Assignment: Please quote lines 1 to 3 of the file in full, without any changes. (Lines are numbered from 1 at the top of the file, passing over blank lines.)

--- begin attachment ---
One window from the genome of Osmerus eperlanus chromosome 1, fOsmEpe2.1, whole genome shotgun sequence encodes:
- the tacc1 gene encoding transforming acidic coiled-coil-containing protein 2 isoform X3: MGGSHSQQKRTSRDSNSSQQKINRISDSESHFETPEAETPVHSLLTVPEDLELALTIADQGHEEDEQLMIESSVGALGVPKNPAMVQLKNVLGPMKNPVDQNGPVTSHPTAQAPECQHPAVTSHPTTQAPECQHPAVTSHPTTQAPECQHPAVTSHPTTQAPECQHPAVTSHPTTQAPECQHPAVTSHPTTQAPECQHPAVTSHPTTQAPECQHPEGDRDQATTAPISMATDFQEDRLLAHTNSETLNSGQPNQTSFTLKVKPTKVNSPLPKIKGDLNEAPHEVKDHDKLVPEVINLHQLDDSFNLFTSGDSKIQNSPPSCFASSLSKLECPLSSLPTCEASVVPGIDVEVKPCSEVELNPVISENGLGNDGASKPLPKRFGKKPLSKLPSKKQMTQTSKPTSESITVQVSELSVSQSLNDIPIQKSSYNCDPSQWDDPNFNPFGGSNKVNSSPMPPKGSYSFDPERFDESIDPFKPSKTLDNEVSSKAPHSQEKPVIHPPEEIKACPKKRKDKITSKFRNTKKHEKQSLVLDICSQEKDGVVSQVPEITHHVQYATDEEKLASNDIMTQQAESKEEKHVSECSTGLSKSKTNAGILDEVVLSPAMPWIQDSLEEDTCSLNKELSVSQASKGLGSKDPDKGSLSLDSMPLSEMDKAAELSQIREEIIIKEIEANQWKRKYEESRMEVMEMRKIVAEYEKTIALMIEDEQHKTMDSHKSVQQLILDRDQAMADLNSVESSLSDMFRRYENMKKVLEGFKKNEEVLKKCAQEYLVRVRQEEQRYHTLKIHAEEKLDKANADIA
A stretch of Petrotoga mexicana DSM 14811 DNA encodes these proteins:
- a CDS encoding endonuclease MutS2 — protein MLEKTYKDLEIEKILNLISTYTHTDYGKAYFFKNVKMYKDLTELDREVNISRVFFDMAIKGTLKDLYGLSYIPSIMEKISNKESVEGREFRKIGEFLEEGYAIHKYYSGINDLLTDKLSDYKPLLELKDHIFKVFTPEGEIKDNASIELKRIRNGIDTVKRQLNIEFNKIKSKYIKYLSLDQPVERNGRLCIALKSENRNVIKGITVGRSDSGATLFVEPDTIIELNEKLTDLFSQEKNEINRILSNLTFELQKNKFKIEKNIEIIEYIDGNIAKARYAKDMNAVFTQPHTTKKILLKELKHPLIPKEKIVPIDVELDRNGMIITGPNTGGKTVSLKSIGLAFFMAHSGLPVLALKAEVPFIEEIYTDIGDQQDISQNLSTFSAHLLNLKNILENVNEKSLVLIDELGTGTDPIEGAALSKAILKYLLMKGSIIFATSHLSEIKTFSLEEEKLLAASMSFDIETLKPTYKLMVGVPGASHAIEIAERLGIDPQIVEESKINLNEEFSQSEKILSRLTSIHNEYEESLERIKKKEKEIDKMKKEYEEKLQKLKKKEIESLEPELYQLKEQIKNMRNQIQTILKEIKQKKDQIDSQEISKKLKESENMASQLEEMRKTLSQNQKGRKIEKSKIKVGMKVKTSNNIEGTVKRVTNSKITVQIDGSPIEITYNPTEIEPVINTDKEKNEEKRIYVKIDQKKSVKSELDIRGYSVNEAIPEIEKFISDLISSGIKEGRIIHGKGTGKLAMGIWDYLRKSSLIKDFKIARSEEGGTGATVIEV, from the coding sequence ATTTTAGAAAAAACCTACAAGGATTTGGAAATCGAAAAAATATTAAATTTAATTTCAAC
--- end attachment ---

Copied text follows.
One window from the genome of Osmerus eperlanus chromosome 1, fOsmEpe2.1, whole genome shotgun sequence encodes:
- the tacc1 gene encoding transforming acidic coiled-coil-containing protein 2 isoform X3: MGGSHSQQKRTSRDSNSSQQKINRISDSESHFETPEAETPVHSLLTVPEDLELALTIADQGHEEDEQLMIESSVGALGVPKNPAMVQLKNVLGPMKNPVDQNGPVTSHPTAQAPECQHPAVTSHPTTQAPECQHPAVTSHPTTQAPECQHPAVTSHPTTQAPECQHPAVTSHPTTQAPECQHPAVTSHPTTQAPECQHPAVTSHPTTQAPECQHPEGDRDQATTAPISMATDFQEDRLLAHTNSETLNSGQPNQTSFTLKVKPTKVNSPLPKIKGDLNEAPHEVKDHDKLVPEVINLHQLDDSFNLFTSGDSKIQNSPPSCFASSLSKLECPLSSLPTCEASVVPGIDVEVKPCSEVELNPVISENGLGNDGASKPLPKRFGKKPLSKLPSKKQMTQTSKPTSESITVQVSELSVSQSLNDIPIQKSSYNCDPSQWDDPNFNPFGGSNKVNSSPMPPKGSYSFDPERFDESIDPFKPSKTLDNEVSSKAPHSQEKPVIHPPEEIKACPKKRKDKITSKFRNTKKHEKQSLVLDICSQEKDGVVSQVPEITHHVQYATDEEKLASNDIMTQQAESKEEKHVSECSTGLSKSKTNAGILDEVVLSPAMPWIQDSLEEDTCSLNKELSVSQASKGLGSKDPDKGSLSLDSMPLSEMDKAAELSQIREEIIIKEIEANQWKRKYEESRMEVMEMRKIVAEYEKTIALMIEDEQHKTMDSHKSVQQLILDRDQAMADLNSVESSLSDMFRRYENMKKVLEGFKKNEEVLKKCAQEYLVRVRQEEQRYHTLKIHAEEKLDKANADIA
A stretch of Petrotoga mexicana DSM 14811 DNA encodes these proteins: